The Story of Cervantes
Cervantes was named after a ship was wrecked nearly which was named after author Miguel de Cervantes, a Spanish writer who is widely regarded as the greatest writer of Spanish language and one of the worl’s pre-eminent novelists. His major work ‘Don Quixote’ was the first modern novel and still today, considered the best works of fiction ever written.
The ship, Cervantes, was originally built as a whaling brig with one deck, square stern and a billet head. It was copper fastened and had a coppered bottom. It was built in 1836 in Bathe, Maine, and registered in that port on 4 October 1836. The first whaling voyage to Western Australia had taken place in late 1841.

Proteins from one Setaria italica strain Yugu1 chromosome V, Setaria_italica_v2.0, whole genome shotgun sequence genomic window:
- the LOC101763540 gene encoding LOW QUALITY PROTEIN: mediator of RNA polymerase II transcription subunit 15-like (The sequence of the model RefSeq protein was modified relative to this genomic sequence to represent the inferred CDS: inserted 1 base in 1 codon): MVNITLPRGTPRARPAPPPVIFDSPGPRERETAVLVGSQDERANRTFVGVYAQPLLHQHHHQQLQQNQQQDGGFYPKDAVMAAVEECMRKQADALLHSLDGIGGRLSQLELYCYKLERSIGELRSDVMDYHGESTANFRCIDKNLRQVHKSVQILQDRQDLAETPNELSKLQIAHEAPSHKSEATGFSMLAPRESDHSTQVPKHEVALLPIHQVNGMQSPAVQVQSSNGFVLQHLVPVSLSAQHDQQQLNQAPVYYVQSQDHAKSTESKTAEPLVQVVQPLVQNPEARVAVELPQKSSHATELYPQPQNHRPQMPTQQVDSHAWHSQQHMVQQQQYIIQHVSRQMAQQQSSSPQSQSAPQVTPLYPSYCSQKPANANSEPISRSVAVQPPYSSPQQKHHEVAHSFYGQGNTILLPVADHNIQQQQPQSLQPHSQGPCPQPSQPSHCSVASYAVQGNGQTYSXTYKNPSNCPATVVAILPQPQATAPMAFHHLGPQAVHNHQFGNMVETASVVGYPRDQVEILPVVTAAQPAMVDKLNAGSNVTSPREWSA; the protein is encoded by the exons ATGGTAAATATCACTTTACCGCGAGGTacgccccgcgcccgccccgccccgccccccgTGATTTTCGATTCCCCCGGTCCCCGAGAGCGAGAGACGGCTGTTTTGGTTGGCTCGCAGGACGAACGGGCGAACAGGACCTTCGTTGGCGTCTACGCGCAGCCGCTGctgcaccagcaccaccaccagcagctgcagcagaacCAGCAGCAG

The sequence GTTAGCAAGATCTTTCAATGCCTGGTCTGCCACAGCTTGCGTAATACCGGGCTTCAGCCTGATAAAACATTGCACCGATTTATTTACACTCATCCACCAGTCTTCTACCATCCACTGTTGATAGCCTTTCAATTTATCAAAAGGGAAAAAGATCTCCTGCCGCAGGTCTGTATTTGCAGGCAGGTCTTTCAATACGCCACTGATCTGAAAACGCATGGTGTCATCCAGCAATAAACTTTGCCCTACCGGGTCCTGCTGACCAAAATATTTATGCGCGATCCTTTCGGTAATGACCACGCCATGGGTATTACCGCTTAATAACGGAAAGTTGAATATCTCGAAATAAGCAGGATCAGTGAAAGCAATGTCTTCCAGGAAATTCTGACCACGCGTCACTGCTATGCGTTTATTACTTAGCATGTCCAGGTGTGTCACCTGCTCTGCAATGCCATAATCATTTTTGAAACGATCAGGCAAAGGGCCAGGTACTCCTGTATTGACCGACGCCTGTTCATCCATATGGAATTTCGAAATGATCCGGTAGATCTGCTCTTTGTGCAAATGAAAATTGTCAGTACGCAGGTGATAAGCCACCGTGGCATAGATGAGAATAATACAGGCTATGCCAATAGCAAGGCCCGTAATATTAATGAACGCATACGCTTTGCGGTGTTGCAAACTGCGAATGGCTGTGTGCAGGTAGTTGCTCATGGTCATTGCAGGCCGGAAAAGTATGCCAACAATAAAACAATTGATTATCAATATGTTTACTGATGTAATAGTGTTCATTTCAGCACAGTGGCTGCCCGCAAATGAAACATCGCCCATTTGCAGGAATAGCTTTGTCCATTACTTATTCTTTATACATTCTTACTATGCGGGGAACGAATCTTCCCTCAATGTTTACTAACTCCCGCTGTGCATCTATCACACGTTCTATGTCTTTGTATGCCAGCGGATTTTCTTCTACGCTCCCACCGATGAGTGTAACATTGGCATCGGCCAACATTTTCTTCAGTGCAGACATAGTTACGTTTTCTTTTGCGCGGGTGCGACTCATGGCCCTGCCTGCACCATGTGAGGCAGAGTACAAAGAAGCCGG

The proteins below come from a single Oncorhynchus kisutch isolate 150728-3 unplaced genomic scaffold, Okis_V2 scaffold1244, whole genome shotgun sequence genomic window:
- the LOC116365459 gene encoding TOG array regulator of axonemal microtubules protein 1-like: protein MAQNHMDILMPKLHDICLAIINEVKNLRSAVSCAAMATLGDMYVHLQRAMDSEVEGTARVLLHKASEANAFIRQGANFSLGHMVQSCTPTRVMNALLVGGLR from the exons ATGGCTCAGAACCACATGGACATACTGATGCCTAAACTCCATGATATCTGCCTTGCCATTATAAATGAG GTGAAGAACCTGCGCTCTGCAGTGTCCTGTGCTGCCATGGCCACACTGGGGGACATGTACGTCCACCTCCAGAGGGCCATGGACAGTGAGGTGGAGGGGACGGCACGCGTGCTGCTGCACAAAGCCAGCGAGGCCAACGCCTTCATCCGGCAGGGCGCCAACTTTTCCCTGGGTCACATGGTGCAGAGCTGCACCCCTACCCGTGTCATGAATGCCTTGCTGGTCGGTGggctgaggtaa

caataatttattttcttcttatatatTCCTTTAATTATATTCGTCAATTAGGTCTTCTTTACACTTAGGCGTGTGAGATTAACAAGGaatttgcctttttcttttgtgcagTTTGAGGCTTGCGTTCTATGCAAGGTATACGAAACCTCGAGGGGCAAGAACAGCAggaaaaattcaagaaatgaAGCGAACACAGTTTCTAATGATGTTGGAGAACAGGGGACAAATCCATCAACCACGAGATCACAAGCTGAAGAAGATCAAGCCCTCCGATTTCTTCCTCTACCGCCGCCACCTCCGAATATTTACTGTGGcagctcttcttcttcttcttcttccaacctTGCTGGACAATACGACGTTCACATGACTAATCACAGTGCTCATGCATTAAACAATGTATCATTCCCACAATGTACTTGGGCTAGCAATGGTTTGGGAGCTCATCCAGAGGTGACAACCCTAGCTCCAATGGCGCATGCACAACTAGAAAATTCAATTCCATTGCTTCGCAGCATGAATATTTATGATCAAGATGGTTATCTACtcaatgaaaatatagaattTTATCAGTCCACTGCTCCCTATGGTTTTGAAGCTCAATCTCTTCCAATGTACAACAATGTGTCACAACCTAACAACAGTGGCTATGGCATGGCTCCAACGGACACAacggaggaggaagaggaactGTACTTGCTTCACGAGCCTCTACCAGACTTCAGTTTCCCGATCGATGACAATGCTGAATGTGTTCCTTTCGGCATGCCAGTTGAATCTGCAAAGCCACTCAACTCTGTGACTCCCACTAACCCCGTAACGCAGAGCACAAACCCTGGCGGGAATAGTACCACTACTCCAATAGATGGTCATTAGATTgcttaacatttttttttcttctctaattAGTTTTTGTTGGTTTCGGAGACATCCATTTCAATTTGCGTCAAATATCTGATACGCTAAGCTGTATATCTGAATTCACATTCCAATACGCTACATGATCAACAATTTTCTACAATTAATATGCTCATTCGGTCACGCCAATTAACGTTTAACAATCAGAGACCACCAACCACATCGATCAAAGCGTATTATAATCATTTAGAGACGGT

The Cervantes was anchored in Jurien Bay and the crew were fishing when a gale blew up. Before the vessel could make sail and weather the gale out at sea it was driven on to a sand-bar. The crew got ashore, and three of them arrived in Perth on 6 July 1844 to report the loss.
The wreck peacefully rests in two to three metres off water and 0.5n WSW of Thirsty Point, with timbers from the boat found on Cervantes beach in 2002.
Today the town thrives from dual industries: fishing and tourism. Boasting white sandy beaches and turquoise waters teeming with marine life, Cervantes is a popular choice for fishing holidays and relaxed family getaways. Crayfish are in abundance between November to June and is only a 15 minute drive to the spectacular Pinnacles. These amazing natural limestone structures, some standing as high as 5 metres, were formed approximately 25,000 to 30,000 years ago is a major attraction for people around the world.